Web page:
Preview: Rann | entertainment | Hindustan Times
Today in New Delhi, India
Mar 23, 2017-Thursday
New Delhi
  • Humidity
  • Wind

Preview: Rann

entertainment Updated: Jan 28, 2010 20:13 IST




Ram Gopal Varma


Amitabh Bachchan, Riteish Deshmukh, Paresh Rawal, Mohan Pandey, Mohnish Behl, Suchitra Krishnamurthy, Rajat Kapoor, Gul Panag, Neetu Chandra, Rajpal Yadav



means battle, a fight between large organised forces. In the context of a civil society and its complexities, these forces — the media, political parties and industrial czars — are not just involved in a fight with each other, but more importantly and frighteningly, they are also waging a war within themselves. And this is true for news agencies. The movie gives a glimpse into the battle of ideals within the journalism fraternity — on one side are those who want to uphold the truth and integrity of newsmaking, while on the other are those who are driven by the lure of money, power, success and quick fame at the cost of truth.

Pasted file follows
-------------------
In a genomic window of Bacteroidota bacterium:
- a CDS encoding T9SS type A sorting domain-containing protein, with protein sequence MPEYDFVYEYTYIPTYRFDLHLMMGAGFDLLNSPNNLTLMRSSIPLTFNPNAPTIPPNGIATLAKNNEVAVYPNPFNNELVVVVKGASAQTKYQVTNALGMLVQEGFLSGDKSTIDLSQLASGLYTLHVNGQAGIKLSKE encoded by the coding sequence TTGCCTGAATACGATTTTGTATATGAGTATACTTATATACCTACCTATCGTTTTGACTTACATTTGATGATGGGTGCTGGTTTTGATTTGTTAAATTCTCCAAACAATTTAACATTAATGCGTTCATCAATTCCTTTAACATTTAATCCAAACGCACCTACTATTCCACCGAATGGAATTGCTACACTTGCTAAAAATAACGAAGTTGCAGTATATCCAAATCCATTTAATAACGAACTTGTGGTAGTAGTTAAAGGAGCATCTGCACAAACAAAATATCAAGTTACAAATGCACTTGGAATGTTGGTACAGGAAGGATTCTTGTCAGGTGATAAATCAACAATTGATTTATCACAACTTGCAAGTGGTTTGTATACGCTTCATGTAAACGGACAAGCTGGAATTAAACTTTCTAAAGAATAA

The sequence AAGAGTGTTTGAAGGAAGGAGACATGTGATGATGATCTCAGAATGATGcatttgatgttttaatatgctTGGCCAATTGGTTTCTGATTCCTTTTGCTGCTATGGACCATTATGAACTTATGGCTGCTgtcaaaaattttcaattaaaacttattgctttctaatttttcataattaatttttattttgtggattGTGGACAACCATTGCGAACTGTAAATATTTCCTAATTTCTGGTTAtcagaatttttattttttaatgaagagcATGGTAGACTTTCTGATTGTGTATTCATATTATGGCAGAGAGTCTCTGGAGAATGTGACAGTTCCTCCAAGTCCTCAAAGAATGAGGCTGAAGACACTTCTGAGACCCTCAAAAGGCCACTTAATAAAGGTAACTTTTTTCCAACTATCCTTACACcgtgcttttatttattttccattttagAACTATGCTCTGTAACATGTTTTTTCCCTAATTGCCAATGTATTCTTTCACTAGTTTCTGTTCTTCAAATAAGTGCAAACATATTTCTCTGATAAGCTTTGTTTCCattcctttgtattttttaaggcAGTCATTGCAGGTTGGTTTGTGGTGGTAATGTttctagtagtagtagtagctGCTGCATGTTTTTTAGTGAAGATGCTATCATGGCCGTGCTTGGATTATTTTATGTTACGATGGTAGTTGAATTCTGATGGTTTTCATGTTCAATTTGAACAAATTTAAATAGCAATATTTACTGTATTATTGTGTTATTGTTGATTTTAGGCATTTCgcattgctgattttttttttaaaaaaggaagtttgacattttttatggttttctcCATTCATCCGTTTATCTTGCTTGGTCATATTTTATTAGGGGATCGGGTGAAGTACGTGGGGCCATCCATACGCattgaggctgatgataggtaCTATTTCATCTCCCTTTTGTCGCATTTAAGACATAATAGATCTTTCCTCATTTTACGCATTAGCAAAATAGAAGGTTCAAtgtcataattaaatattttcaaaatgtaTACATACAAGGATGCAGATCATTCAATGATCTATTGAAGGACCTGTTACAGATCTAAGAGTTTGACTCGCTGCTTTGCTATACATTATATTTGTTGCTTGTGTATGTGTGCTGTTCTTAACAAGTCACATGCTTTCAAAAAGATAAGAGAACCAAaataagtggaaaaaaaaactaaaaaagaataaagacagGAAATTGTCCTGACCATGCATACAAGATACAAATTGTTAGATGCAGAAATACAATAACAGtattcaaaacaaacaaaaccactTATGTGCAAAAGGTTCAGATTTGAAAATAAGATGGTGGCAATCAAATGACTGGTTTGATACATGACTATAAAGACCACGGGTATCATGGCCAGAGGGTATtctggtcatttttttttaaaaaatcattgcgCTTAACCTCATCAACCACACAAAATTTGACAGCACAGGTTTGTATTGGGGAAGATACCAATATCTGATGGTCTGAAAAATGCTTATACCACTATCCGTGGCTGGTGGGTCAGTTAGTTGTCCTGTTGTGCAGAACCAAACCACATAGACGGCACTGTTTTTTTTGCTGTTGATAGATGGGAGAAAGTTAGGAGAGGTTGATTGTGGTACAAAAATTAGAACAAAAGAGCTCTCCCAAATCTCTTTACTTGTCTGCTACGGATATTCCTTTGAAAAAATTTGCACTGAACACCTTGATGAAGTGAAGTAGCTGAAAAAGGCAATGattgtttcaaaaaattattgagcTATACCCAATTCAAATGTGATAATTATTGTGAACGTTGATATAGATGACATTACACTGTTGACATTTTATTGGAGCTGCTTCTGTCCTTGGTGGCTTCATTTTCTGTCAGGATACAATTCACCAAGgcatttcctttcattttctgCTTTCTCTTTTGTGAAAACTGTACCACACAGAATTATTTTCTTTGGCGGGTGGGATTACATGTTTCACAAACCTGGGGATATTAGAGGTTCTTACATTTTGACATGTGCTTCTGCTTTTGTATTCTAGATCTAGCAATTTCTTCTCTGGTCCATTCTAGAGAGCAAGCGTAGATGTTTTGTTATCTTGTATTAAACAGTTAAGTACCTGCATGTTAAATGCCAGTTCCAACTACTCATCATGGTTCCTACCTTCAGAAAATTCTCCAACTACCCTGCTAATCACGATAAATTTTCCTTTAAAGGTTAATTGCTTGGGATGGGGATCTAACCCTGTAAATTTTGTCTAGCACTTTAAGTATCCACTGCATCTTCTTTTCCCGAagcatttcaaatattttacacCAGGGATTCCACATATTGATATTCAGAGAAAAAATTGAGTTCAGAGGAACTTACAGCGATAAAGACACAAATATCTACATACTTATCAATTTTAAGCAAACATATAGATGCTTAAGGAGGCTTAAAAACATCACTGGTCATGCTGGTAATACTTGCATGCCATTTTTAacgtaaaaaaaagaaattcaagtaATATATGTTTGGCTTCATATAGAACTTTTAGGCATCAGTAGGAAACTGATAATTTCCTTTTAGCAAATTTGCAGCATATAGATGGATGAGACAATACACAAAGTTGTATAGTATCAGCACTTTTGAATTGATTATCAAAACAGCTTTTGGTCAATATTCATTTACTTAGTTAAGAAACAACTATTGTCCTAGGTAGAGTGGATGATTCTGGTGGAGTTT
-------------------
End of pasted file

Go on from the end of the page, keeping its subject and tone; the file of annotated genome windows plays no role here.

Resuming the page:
The movie shows the idealistic, Harvard-educated Harshvardhan Malik (played by Amitabh Bachchan), founder of the

country’s first private news channel, India 24/7. In stark contrast of ideals is his son, Jay. He’s a go-getter who sees his father’s news channel as a money-making enterprise that must stay ahead of the competition — at the risk of hiding, glossing over or sensationalising news. The plot weaves in two other powerful forces that exert an influence over news agencies — political parties and industrialist/ business enterprises — both of which are equally thirsty for money, power and fame.

Important characters in the movie include Purab Shastri (Riteish Deshmukh), a young journalist who believes the media should report, not manufacture, news; Mohan Pandey (Paresh Rawal), the an ambitious politician; Amrish Kakkar (Mohnish Behl), who has capitalised on the entertaining aspect of news; and Naveen Shankalya (Rajat Kapoor), son-in-law of Harshvardhan Malik and a top industrialist who wants to be number one in the country. Rann exposes the behind-the-scenes truth of how a truth telling machinery and shows how it becomes a corrupt money-making and power-brokering enterprise.